5. Bamboo

Now bamboo fabric can be quite tricky to get hold of, but when you do it is well worth it from a sustainability point of view. Again, like many of the options we have already spoken about, it is made into a fabric in a similar way to viscose which can be done sustainably (or not of course) but once made, it has many similarities to cotton. 

You may have seen it pop up a lot more recently as a great underwear fabric because of its unrivalled softness. The raw material of bamboo has many plus points, it grows fast and the trees themselves absorb more CO2 which is great while we still produce so much. At Fabrics Galore London, we are constantly trying our best to find more responsibly grown bamboo fabrics, so keep your eyes peeled….

 

6. Ecovero

Ecovero is yet another sustainable alternative to viscose and once again, it is made by Austrian company, Lenzing, also manufacturers of Tencel and Modal. Ecovero's sustainable credentials are die to 60% of the wood used to make it is from local forests in Austria and Bavaria, lowering emissions. Just like modal and Tencel. Ecovero uses  fewer chemicals during  production, as well as a massive 50% less water,  emissions and energy.

Ecovero fabric is fantastic for dresses and blouses due to its excellent drape qualities. Sadly we don't have any in stock at the moment but we are keeping a look out so keep watch on the website in our New In collection.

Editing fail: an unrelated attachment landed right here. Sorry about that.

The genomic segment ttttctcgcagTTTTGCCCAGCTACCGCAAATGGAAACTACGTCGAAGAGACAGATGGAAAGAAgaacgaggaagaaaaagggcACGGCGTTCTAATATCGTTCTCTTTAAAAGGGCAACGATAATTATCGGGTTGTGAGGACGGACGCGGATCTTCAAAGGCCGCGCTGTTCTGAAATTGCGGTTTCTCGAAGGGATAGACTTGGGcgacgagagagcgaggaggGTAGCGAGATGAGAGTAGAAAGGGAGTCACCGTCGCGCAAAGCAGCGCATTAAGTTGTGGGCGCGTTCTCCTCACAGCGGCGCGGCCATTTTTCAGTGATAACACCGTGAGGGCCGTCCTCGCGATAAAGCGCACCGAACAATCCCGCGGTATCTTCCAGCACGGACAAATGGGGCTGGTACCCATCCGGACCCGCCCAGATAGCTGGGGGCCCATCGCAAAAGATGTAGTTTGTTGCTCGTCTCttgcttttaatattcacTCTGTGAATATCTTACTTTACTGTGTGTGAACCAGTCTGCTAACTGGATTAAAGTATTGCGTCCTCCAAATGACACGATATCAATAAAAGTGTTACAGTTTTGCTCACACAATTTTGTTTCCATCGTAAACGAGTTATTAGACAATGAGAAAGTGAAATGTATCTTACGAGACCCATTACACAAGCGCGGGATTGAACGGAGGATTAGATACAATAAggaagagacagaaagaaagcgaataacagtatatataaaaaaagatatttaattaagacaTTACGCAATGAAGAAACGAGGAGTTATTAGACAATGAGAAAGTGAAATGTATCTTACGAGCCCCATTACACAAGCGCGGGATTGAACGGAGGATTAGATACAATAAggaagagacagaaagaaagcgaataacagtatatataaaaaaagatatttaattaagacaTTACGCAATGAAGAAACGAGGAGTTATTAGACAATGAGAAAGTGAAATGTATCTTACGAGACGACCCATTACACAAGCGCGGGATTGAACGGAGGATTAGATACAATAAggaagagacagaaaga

7. Oeko-Tex 100 Fabrics

 

OEKO-TEX 100 fabric label

 

We hope we have managed to educate our readers a little in previous blogs about the advantages of choosing fabrics which meet OEKO-TEX 100. Essentially, this important global standard ensures that no harmful chemicals have been used in a fabric's production, which is always a win for the planet. 

From jumbo cords to jersey to cotton, from sweat-shirting to poplin, at Fabrics Galore London we have been working hard to increase our range of OEKO-TEX 100 fabrics so do check out the collection for chemical-free fabric.  

 

Choosing Sustainable Fabrics

Now you are more up to date on the more sustainable fabrics you can choose to do our bit as makers to help the planet, it might be an idea to look at our ideas on the perfect capsule wardrobe from our previous Green Week Blogs. We outline all the pro and cons of various well known fabrics and some ideas for clothing that you can wear again and again on different occasions….